Found a possible error in chapter 7 of the TurboGears book

I bought the TurboGears book about two weeks ago, and I have been working through it. I like the book in general, but I agree with the reviewers on Amazon that complain about the number of errors. I can’t think of another programming book that I’ve read with this many errors.

All of the errors I noticed are little glitchy typographical errors, rather than incorrect theory. The authors really do a good job of illustrating the MVC approach to web design, so I’m glad I bought it.

Anyway, this page lists mistakes found after publication, and the community of readers seems to be doing a good job of helping each other out.

I think I might have found another tiny error. This code appears at the bottom of page 109:

class ProjectFields(widgets.WidgetsList):
title = TextField(label="project", validator=validators.NotEmpty())
client_revenue = widgets.TextField(validator=validators.Number())
project_form = widgets.TableForm(fields=ProjectFields(), action="save_project_test")

I don’t see the point in using both TextField and widgets.TextField. But more importantly, I think the indentation is wrong in the last line. I don’t think project_form is supposed to be an attribute of the ProjectField class.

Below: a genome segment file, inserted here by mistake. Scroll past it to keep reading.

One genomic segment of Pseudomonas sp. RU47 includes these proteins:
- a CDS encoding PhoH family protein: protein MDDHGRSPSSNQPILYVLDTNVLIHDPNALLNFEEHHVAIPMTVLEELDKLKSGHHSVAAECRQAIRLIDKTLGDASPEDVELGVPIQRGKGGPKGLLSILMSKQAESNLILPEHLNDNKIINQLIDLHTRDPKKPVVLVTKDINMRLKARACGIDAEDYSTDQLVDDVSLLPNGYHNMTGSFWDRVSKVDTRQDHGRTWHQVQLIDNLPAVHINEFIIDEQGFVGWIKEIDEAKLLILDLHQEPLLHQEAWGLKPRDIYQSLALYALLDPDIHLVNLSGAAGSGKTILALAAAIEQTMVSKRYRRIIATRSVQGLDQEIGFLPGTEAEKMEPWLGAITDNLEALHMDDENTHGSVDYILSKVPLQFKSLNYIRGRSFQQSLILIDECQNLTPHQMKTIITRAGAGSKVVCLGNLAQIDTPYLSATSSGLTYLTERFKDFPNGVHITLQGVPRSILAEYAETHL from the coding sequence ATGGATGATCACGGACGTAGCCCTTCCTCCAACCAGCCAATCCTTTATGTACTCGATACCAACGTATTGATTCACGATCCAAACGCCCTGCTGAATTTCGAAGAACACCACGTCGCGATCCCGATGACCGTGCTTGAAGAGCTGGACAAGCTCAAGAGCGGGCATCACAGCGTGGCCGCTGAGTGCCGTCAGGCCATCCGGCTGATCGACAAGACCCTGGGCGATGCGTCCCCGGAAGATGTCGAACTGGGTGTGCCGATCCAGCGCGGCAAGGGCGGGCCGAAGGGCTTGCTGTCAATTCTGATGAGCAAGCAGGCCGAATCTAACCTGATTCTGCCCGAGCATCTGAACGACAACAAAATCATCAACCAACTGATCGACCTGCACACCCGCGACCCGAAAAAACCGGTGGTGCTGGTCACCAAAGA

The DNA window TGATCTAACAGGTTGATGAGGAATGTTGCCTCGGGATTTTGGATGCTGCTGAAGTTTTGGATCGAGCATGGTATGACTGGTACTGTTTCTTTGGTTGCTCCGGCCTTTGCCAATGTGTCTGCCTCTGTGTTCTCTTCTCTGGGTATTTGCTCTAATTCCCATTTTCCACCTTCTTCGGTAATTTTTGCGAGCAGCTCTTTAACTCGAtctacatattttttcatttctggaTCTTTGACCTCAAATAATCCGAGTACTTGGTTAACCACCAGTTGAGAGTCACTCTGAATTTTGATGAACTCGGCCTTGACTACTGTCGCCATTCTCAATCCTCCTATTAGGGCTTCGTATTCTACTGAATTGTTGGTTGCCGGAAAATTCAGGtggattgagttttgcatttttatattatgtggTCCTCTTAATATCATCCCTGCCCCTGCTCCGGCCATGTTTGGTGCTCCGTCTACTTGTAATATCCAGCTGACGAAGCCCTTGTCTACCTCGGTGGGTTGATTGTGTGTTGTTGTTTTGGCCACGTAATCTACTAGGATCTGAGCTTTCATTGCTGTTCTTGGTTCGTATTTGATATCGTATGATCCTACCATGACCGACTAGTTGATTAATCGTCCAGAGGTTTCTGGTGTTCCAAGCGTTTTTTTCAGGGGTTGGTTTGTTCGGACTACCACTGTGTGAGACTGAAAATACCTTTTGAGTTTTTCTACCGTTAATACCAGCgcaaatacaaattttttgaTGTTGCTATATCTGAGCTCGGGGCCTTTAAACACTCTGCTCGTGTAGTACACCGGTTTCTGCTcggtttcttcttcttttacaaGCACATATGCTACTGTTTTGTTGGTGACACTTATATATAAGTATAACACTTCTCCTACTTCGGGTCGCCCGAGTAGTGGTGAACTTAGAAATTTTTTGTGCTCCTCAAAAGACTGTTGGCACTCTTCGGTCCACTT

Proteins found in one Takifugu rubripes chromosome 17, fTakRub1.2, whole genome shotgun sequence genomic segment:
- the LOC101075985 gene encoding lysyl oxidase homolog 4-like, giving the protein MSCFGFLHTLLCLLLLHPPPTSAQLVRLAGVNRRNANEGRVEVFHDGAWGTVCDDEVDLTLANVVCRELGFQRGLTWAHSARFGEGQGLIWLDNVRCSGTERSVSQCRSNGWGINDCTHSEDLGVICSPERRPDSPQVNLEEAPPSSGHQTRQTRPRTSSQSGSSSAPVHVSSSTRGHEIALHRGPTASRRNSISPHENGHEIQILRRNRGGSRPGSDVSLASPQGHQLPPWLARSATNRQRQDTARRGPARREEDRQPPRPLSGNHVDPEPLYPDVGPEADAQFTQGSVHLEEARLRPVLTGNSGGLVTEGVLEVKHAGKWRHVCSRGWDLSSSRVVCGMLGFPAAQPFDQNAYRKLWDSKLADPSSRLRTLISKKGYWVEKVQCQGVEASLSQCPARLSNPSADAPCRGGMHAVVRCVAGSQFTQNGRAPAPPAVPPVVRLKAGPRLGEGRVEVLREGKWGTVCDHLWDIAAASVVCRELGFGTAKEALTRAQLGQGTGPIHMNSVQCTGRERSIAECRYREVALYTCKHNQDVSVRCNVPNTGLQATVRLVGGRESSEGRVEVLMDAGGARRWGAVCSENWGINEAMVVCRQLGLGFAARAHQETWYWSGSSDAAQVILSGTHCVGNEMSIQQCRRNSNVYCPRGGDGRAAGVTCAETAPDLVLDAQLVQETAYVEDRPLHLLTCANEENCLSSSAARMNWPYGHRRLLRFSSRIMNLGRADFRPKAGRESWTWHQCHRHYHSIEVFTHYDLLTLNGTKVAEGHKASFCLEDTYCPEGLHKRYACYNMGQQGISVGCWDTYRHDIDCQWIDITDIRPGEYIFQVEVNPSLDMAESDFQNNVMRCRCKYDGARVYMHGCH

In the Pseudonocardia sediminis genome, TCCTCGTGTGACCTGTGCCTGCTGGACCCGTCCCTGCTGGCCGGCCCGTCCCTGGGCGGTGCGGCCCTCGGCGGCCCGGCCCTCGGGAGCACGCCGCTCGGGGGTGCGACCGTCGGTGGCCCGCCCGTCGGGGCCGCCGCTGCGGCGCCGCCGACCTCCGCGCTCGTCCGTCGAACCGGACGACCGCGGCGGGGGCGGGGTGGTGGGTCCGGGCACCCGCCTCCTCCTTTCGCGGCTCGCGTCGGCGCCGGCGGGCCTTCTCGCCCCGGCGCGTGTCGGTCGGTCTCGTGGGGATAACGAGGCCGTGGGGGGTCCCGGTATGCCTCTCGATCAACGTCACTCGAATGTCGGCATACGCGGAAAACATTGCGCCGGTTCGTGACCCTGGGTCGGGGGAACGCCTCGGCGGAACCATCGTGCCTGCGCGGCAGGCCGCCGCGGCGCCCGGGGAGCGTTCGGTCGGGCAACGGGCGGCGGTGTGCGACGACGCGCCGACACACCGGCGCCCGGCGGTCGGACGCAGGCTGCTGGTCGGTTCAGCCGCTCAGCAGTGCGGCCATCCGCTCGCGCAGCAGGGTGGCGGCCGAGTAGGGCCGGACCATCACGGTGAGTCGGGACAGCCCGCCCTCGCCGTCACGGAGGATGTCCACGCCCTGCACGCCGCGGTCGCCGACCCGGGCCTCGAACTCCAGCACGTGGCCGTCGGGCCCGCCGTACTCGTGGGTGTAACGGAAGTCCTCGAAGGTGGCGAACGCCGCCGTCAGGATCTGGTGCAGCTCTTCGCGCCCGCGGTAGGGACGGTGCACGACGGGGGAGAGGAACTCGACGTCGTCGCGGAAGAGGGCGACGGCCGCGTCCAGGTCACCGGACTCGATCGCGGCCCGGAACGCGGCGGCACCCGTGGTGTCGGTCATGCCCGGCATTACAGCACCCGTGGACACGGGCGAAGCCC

I think the code should look more like this:

class ProjectFields(widgets.WidgetsList):
title = widgets.TextField(label="project", validator=validators.NotEmpty())
client_revenue = widgets.TextField(validator=validators.Number())

# Moved outside the class.
project_form = widgets.TableForm(fields=ProjectFields(), action="save_project_test")

But maybe I’m missing something. I posted to the TurboGears Book mailing list, so hopefully I’ll find out.

3 thoughts on “Found a possible error in chapter 7 of the TurboGears book

  1. Hi Matt,

    I think you’re definitely right with both things you point out being errors. Even without knowing the chapter or the full code in question, the code, as it appears in the book, would plainly not work, because “ProjectFields” is used in the class definition, before its definition even finished.

    When you join the Google Group for the book, you can edit the errata page yourself and add your findings.



Comments are closed.